Distance from the subject
Minimizing the distance between yourself and the subject is another way of obtaining a good blurred and milky background. When you are very close the lens will focus closer and the depth-of-field will also be shallower. You can also do a quick experiment with your eyes. Even though the human eye doesn’t really do a great job in terms of creating bokeh, if you bring your finger very close to your nose and stare at it you’ll notice how the background gets blurrier. Interesting uh?
So if you are shooting at 2 meters far from your subject it’s not the same as being 50 or 70 cm (20″ or 30″) away from it. Moreover you might have noticed that the further away is the background from your subject, the easiest it is to obtain a good bokeh. This is because the depth-of-field is not a hard line after which everything is out of focus, but it gradually fades from sharp to blurred. So a background very close to the main subject will make the bokeh less obvious and the quality of your image will suffer, resulting again in a more confusing composition without clear separation between subject and its surroundings.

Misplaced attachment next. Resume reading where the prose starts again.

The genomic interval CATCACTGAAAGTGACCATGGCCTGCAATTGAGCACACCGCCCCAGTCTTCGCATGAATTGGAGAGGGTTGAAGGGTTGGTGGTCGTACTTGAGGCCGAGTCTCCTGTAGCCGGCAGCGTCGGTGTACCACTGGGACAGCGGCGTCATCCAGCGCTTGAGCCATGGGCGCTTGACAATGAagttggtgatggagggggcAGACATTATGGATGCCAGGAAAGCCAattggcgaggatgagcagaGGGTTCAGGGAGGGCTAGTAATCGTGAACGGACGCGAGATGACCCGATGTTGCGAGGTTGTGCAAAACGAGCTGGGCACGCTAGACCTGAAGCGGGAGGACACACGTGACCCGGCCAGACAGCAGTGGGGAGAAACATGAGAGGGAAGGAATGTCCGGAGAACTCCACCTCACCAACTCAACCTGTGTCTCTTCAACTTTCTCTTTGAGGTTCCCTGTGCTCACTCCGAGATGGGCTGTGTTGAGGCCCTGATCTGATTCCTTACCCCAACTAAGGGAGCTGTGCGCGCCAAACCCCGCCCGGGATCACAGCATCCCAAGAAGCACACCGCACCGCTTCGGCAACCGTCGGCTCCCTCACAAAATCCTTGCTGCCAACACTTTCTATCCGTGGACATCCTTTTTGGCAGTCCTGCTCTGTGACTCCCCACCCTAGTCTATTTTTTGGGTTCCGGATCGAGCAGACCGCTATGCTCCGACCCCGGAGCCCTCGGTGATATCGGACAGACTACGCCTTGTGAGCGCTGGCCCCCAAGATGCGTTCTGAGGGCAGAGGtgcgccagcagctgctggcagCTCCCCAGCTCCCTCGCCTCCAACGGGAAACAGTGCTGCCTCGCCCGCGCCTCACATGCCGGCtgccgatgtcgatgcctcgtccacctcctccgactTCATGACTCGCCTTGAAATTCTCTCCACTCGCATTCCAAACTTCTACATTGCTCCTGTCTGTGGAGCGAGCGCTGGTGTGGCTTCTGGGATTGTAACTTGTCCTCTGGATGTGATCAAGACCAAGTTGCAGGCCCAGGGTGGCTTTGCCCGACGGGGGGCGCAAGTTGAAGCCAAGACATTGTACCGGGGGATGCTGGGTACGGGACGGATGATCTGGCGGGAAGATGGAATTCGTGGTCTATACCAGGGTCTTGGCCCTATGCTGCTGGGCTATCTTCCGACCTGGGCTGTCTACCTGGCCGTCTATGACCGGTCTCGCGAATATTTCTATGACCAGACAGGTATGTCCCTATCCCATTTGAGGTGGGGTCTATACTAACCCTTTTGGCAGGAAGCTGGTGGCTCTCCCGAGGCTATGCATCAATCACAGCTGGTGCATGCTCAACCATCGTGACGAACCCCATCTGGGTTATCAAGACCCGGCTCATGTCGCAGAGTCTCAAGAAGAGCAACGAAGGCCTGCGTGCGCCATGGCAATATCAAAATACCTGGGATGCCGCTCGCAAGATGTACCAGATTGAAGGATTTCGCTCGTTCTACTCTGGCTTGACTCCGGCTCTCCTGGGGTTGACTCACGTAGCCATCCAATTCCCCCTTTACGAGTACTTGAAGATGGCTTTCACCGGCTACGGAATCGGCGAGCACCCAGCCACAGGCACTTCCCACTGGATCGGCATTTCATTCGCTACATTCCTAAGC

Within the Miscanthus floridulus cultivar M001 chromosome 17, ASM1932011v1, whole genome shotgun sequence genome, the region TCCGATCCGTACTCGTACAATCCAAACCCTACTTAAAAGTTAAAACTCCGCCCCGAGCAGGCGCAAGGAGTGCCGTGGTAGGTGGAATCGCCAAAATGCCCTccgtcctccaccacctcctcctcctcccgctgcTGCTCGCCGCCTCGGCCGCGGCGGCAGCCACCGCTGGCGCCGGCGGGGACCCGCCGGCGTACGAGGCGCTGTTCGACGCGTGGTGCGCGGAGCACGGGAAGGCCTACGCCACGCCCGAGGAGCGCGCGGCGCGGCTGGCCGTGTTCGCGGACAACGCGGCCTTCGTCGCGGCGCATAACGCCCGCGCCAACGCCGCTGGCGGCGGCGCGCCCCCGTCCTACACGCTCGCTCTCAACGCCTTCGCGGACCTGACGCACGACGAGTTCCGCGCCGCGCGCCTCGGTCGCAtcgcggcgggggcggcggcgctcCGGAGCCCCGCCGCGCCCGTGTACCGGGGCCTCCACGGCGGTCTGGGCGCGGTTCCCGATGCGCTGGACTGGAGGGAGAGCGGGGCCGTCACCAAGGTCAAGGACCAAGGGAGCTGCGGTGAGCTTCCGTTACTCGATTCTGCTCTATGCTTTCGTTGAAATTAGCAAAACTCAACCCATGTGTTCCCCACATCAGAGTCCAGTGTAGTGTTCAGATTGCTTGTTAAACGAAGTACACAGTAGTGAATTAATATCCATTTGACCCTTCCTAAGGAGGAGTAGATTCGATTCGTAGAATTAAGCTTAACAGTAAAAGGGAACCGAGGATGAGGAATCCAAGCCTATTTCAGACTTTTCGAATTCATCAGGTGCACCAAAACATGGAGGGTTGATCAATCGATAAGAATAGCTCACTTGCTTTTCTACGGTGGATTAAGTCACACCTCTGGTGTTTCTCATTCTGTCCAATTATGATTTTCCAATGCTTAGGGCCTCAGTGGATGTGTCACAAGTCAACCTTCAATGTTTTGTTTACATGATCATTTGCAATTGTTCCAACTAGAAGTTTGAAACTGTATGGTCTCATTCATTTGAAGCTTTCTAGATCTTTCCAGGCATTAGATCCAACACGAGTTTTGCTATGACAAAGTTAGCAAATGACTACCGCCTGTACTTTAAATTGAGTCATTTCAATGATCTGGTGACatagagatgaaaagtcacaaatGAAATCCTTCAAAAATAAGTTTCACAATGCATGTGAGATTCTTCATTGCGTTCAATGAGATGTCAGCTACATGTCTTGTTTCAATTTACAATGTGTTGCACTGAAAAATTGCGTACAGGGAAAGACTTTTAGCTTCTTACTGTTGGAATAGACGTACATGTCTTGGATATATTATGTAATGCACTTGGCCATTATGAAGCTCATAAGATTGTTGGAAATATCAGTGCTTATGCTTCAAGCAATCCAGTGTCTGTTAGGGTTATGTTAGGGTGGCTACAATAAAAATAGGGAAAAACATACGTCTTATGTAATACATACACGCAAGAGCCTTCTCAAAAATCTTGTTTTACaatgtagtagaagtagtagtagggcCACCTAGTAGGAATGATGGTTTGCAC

Despite the name, remember that focal length is not the length of a lens. 🙂
Technically, focal length is the measurement of the distance from the lens’s optical center to the sensor in the camera, when the lens is focused at infinity. It’s described in millimeters, it tells you the angle of view, the magnification and it affects the depth-of-field. The longer the focal length is, the shallower the depth-of-field will get (more bokeh). The shorter the focal length, the bigger the depth-of-field (hence less bokeh). Zoom lenses will be more versatile than prime lenses since the former have a variable focal length and you can play with it to achieve your optimal bokeh. Though prime lenses tend to have a wider aperture (f/1.4 to f/2.8). A longer focal length of for example 300mm such as the one of a telephoto lens will compress the perspective and make the background look closer to the foreground, but at the same time, at the right aperture, will make the background so smooth and it will isolate the main subject for a better result.
While the fierce “battle” amongst photographers about the impact of your camera sensor on image quality goes from the “bigger sensor is better” to “portability over resolution”, I don’t want to start yet another debate on this. Sensor size has no questions an impact on image quality, higher dynamic range, high ISO performance and definitely on bokeh and how smooth your background will be.
There’s no doubt that a bigger sensor will help you deliver a smoother and creamier background. But it’s unfair to say that small sensor cameras such as micro four thirds systems or APS-C sensor are not able to achieve excellent bokeh. You just need to know your tools, your camera and your lenses. If you look at the following images, what do you see? Isn’t that a good bokeh? Well they’re all images taken with a micro four thirds system.